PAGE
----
Congress and the White House moved with surprising speed (measured by Washington legislative time, of course) last month to pass a bill aimed at bailing out the U.S. housing and mortgage markets. Like all legislation these days, the 694-page bill contains a grab-bag of initiatives, but the most important elements put the full faith and credit of the federal government behind mortgage giants Fannie Mae and Freddie Mac while creating a program designed to help hundreds of thousands of troubled borrowers avoid foreclosure on their homes.
The legislation signed by President Bush on July 31 is but the latest in a series of initiatives by the Federal Reserve, Treasury, and Congress to stem the rising tide of foreclosures and shore up the beleaguered banking industry. No one really knows what all this effort will cost taxpayers. But there's no doubt taxpayers are on the hook if the housing market continues to deteriorate.
Is that fair? Why should folks who didn't get caught up in the real estate frenzy of the 2000s pay for the financial mistakes of those that did? Many people didn't stretch their finances to buy as big a house as possible or invest in several "sure-fire" properties. They didn't take out interest-only mortgages, option ARMs, or apply for so-called liar loans. They were prudent with their money, perhaps continuing to rent while their friends bought homes or maybe staying in their smallish abode because the mortgage payments were affordable. Now they're on the hook for bailing out Wall Street, bankers, and irresponsible borrowers. That's not fair, is it?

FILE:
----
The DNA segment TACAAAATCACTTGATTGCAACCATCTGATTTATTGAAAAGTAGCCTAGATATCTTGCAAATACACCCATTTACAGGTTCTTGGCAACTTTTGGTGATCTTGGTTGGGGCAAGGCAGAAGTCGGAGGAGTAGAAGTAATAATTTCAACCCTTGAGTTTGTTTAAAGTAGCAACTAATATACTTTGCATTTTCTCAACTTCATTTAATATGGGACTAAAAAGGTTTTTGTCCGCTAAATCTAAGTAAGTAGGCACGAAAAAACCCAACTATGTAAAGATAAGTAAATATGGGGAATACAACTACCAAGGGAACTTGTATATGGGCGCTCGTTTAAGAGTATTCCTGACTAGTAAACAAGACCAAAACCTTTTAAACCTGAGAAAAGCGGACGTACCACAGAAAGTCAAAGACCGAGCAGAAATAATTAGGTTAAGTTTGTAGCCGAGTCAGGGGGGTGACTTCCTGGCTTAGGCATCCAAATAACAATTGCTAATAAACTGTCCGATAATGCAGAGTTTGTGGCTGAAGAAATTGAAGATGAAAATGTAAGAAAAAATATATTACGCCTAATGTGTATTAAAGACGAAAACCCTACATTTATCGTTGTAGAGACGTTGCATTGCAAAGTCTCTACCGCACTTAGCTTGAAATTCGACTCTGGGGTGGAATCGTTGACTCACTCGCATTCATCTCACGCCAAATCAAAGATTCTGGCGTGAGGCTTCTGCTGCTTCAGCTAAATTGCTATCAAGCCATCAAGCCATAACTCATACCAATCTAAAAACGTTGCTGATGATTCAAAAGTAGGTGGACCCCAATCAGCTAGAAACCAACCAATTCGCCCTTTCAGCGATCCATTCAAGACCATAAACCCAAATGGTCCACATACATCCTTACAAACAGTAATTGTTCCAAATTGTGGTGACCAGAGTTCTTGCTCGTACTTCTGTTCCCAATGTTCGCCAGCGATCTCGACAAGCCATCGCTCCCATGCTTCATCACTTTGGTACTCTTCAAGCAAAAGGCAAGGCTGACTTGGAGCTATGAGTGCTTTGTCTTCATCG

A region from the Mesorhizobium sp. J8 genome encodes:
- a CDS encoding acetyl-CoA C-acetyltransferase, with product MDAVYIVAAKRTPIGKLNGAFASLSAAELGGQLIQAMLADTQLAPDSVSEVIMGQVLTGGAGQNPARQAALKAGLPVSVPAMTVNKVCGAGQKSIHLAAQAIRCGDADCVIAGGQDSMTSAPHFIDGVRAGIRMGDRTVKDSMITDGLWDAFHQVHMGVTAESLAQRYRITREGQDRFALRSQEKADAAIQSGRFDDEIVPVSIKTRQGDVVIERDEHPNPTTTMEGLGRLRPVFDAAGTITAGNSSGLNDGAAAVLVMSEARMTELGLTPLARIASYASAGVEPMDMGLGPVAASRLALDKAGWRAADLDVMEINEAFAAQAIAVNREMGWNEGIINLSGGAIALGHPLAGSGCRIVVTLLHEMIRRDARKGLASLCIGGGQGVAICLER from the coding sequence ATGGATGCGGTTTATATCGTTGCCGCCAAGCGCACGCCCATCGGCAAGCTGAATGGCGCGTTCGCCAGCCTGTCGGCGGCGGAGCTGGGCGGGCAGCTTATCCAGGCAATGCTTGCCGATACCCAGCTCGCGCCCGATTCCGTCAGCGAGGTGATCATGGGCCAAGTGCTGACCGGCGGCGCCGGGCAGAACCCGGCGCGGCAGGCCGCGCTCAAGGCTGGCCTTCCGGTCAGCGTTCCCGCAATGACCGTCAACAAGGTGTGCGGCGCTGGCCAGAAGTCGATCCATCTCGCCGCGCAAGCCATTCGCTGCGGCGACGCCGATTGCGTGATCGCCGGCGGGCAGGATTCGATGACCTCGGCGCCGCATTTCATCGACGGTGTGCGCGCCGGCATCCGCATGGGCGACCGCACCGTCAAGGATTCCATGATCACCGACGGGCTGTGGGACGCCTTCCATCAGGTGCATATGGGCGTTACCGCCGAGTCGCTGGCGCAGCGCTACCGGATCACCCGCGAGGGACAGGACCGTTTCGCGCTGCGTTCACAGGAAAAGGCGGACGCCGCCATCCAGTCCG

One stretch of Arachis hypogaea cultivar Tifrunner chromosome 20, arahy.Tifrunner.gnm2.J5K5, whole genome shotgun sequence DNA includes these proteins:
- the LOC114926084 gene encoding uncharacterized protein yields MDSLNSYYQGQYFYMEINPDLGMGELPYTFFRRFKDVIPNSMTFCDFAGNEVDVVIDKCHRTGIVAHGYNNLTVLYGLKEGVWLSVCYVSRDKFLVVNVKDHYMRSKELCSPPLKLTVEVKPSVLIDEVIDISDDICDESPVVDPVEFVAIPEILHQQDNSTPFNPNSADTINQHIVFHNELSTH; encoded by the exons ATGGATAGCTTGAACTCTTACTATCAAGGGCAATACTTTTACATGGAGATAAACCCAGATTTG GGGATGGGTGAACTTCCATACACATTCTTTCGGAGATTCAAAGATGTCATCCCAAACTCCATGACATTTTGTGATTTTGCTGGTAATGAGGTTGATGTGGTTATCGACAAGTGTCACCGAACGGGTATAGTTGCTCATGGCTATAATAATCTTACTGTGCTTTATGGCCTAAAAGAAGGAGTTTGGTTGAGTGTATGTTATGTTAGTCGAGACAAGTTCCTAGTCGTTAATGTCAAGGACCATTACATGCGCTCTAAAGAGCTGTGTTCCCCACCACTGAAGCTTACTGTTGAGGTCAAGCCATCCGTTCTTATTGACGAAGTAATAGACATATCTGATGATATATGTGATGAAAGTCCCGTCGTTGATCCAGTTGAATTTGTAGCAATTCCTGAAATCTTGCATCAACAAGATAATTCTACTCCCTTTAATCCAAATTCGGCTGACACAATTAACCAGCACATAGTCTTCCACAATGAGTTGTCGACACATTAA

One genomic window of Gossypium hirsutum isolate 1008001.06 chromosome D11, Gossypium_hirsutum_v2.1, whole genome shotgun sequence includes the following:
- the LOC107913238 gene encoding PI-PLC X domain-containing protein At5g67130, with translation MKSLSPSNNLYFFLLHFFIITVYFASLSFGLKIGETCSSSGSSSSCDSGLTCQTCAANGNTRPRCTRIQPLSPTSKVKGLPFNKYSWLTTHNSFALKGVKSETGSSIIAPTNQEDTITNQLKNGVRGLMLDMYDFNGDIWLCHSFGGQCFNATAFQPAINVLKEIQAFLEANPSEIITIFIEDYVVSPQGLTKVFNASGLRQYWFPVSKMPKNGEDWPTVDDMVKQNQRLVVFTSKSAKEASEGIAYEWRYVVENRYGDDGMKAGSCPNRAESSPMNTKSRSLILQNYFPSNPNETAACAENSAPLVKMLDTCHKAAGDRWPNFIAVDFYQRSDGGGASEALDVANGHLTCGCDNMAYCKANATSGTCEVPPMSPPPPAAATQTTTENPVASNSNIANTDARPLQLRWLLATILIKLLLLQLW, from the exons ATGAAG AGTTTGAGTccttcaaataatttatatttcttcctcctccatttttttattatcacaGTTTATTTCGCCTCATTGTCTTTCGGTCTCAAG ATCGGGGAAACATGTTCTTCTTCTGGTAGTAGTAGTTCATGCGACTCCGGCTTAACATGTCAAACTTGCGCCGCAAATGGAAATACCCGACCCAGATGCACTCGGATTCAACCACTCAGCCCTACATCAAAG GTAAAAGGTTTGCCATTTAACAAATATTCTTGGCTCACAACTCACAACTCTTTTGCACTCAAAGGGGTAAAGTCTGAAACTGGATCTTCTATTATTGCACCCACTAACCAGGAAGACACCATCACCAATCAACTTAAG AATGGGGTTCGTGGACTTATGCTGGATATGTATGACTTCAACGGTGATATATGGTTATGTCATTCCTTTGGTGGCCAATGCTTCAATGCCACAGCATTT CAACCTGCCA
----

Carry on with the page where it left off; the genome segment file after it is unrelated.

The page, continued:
No, it isn't.
It isn't fair that the taxpayer is on the hook to rescue Fannie and Freddie while top management of the mortgage giants keeps their multi-million dollar a year jobs. There's something wrong in a world where former chief executives like Stanley O'Neal of Merrill Lynch and Charles Prince of Citigroup lose billions of dollars of shareholder money and helped create the credit crunch, yet they reaped so much money on the way out that they'll never have to worry about paying a health care bill or stay up late at night worrying about finding work.
That said, none of this means the bailout is a mistake. "My own view is that the world isn't fair," says Zvi Bodie, finance professor at Boston University. "But would it be fair to put the economy into a deep recession or depression? I don't think so."
There's the rub. If the monetary and fiscal authorities are right in their judgment that the risk of an economic plunge of frightening proportions is real then the Herculean actions they're taking are fair to all of us. What's more, if innovation is the core dynamic in a capitalist economy, the engine of growth and higher living standards, then there will be booms and busts, especially during periods of rapid technological change. It's in the nature of the beast. Like it or not, limiting the downside damage when the boom goes bust is a critical part of the monetary authorities job.
History rewards the bold -- not the timid -- when the financial system is threatened with collapse. And that may not be fair, but it's necessary.
Oh, as for those that were prudent with their money? There will be plenty of opportunity to buy a home at a discount. That's fair play, no?